I went last night with Abby Child to the wonderfully rough space at Light Industry* in Sunset Park to see Extreme Private Eros: Love Song 1974, a film by Kazuo Hara, and hear a Q and A with him on the occasion of the publication of his new book, Camera Obtrusa (how much do you love that title?). The Village Voice summarizes the film thusly:
the filmmaker’s stalker-cam tendencies go back at least as far as his second film, Extreme Private Eros: Love Song 1974 (1974), which centers on his ex-girlfriend Miyuki Takeda, not long after their breakup. By following her around with his 16mm rig, Hara explains in voiceover, he’ll be able to continue the relationship. At first portending a sadistic macho trip, Extreme Private Eros proves to be an unexpectedly humanist, even feminist film as it chronicles Takeda’s later relationships with other women and black American GIs in the low-rent, gutter-tough world of Okinawa go-go bars. Hara himself never appears in frame, but remains present as a self-deprecating voyeur to his former lover’s ongoing life. He depicts not one but two births in real time; by film’s end, the screen is stuffed with the toddling babies of Takeda’s communal residence.
In fact, Hara does appear in the frame once, weeping, suddenly overwhelmed by jealousy around Takeda’s three-week affair with a black GI (he addressed this difficult moment in the Q and A). Her affair resulted in the pregnancy that resulted in one of the real-time births we see onscreen, and is surely one of the most memorable film sequences I have ever witnessed. She delivers the baby (her second: the first was Hara’s) entirely unaided, although surrounded by Hara and his camera, Sachiko Kobayashi (Hara’s girlfriend and co-producer) and the microphone, and Rei, the child of Hara and Takeda, still a toddler.
She squats in effort, dripping a trail of fluid, and later leans back to deliver the baby. It happens very quickly. It’s not icky, really, as it is (to me) in the Brakhage film. No one catches the baby; she just comes out. No one cuts the cord or puts her on her mother. They just sit there filming, taking sound. When the baby starts to cry, the toddler does, too. It’s excruciating. They wait for the placenta. The baby wriggles. After a while it is a relief to see the cord cut, the drops put in the baby’s eyes, the baby bathed… but I could only admire Takeda’s tough animal resourcefulness. I’ve never seen anything like it, except of course by animals.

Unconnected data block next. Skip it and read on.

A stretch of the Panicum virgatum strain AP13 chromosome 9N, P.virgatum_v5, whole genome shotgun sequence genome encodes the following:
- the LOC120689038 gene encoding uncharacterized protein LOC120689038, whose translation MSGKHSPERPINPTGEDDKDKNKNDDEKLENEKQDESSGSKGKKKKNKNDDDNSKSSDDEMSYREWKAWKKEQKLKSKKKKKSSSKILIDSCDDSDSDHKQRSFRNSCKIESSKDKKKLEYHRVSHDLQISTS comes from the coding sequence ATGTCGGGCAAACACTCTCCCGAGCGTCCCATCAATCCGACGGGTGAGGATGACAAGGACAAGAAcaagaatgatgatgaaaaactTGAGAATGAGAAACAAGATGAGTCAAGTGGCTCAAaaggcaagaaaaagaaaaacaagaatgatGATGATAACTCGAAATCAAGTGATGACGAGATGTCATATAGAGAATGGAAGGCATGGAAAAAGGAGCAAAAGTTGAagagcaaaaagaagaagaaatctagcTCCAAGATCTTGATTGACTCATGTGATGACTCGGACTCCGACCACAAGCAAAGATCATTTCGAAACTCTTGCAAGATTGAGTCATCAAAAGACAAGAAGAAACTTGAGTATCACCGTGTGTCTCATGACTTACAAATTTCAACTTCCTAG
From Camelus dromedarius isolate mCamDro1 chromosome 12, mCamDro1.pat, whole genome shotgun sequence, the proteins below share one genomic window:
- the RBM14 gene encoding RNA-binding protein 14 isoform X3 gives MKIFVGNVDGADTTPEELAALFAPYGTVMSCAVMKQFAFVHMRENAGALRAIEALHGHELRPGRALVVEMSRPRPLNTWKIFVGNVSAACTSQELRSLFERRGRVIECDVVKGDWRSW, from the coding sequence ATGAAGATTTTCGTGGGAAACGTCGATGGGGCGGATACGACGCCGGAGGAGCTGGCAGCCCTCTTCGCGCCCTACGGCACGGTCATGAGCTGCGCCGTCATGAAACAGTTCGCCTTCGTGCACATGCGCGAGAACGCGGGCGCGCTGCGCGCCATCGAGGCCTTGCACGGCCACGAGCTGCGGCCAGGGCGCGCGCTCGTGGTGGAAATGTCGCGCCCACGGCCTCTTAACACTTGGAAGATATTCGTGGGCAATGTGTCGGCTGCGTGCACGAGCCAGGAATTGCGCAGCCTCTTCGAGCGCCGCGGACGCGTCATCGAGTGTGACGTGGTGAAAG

Other extraordinary visual moments include the black power poses and amazing 70s outfits of the black GIs in Okinawa, a tough-talking bar girl from Kyushu with a face and voice like a frog, the 14-year-old prostitute in a giant ‘fro wig and Mary Quant lashes with her lover, the butoh-like strippers, and the street scenes of the red light district in Okinawa, where Takeda set up a solo protest, complete with pamphlets, against the exploitation of the women who worked there.
I bought the book and Hara signed it for me, although I clearly wrote NA DA (in katakana!) for him, NA TA RI. He thinks I am Natalie. That, I guess, is the dilemma of the “documentarian”: how one’s own subjectivity always interpolates (c.f. the fit of jealous weeping).
*Note to Light Industry: the fumes (paint? other construction?) in the place are terrible. I’m congested and achy from them today still. Please ventilate!